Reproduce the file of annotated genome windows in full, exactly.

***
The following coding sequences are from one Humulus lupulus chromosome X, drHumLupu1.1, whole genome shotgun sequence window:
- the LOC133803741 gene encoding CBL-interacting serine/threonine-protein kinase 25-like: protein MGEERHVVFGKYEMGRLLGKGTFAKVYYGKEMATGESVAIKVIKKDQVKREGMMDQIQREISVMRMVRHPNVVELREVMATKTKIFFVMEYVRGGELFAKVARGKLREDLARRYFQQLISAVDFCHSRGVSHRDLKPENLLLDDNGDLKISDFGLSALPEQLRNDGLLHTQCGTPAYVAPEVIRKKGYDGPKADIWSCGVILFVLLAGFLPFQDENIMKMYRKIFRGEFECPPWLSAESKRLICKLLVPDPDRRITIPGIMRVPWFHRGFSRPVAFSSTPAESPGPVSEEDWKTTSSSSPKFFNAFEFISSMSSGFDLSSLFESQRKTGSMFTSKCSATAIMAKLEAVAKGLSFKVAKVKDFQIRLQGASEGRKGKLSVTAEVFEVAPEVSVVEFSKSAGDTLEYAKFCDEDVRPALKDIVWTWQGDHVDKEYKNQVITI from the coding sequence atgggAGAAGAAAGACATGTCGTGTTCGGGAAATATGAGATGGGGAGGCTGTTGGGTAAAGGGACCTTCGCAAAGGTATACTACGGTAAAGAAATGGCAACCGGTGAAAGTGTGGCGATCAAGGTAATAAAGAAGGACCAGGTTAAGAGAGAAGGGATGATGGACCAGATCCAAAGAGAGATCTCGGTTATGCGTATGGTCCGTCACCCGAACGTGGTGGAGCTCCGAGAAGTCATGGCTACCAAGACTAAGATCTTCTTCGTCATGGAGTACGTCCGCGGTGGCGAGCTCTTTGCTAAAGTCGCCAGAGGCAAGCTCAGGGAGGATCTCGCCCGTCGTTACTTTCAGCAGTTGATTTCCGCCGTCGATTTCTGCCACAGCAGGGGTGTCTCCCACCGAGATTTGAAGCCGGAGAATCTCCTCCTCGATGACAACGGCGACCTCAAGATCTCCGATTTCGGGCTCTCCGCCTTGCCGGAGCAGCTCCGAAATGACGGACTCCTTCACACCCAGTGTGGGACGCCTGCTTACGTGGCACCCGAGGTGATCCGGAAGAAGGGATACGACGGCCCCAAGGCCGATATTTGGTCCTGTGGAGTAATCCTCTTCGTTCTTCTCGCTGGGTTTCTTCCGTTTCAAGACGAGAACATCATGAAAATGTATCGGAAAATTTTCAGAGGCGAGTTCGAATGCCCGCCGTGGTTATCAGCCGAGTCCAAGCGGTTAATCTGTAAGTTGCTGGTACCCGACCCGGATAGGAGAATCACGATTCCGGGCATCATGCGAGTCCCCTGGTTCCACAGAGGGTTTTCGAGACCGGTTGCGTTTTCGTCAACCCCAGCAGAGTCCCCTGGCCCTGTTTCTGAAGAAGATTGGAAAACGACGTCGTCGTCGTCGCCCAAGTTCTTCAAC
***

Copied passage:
The following coding sequences are from one Humulus lupulus chromosome X, drHumLupu1.1, whole genome shotgun sequence window:
- the LOC133803741 gene encoding CBL-interacting serine/threonine-protein kinase 25-like: protein MGEERHVVFGKYEMGRLLGKGTFAKVYYGKEMATGESVAIKVIKKDQVKREGMMDQIQREISVMRMVRHPNVVELREVMATKTKIFFVMEYVRGGELFAKVARGKLREDLARRYFQQLISAVDFCHSRGVSHRDLKPENLLLDDNGDLKISDFGLSALPEQLRNDGLLHTQCGTPAYVAPEVIRKKGYDGPKADIWSCGVILFVLLAGFLPFQDENIMKMYRKIFRGEFECPPWLSAESKRLICKLLVPDPDRRITIPGIMRVPWFHRGFSRPVAFSSTPAESPGPVSEEDWKTTSSSSPKFFNAFEFISSMSSGFDLSSLFESQRKTGSMFTSKCSATAIMAKLEAVAKGLSFKVAKVKDFQIRLQGASEGRKGKLSVTAEVFEVAPEVSVVEFSKSAGDTLEYAKFCDEDVRPALKDIVWTWQGDHVDKEYKNQVITI from the coding sequence atgggAGAAGAAAGACATGTCGTGTTCGGGAAATATGAGATGGGGAGGCTGTTGGGTAAAGGGACCTTCGCAAAGGTATACTACGGTAAAGAAATGGCAACCGGTGAAAGTGTGGCGATCAAGGTAATAAAGAAGGACCAGGTTAAGAGAGAAGGGATGATGGACCAGATCCAAAGAGAGATCTCGGTTATGCGTATGGTCCGTCACCCGAACGTGGTGGAGCTCCGAGAAGTCATGGCTACCAAGACTAAGATCTTCTTCGTCATGGAGTACGTCCGCGGTGGCGAGCTCTTTGCTAAAGTCGCCAGAGGCAAGCTCAGGGAGGATCTCGCCCGTCGTTACTTTCAGCAGTTGATTTCCGCCGTCGATTTCTGCCACAGCAGGGGTGTCTCCCACCGAGATTTGAAGCCGGAGAATCTCCTCCTCGATGACAACGGCGACCTCAAGATCTCCGATTTCGGGCTCTCCGCCTTGCCGGAGCAGCTCCGAAATGACGGACTCCTTCACACCCAGTGTGGGACGCCTGCTTACGTGGCACCCGAGGTGATCCGGAAGAAGGGATACGACGGCCCCAAGGCCGATATTTGGTCCTGTGGAGTAATCCTCTTCGTTCTTCTCGCTGGGTTTCTTCCGTTTCAAGACGAGAACATCATGAAAATGTATCGGAAAATTTTCAGAGGCGAGTTCGAATGCCCGCCGTGGTTATCAGCCGAGTCCAAGCGGTTAATCTGTAAGTTGCTGGTACCCGACCCGGATAGGAGAATCACGATTCCGGGCATCATGCGAGTCCCCTGGTTCCACAGAGGGTTTTCGAGACCGGTTGCGTTTTCGTCAACCCCAGCAGAGTCCCCTGGCCCTGTTTCTGAAGAAGATTGGAAAACGACGTCGTCGTCGTCGCCCAAGTTCTTCAAC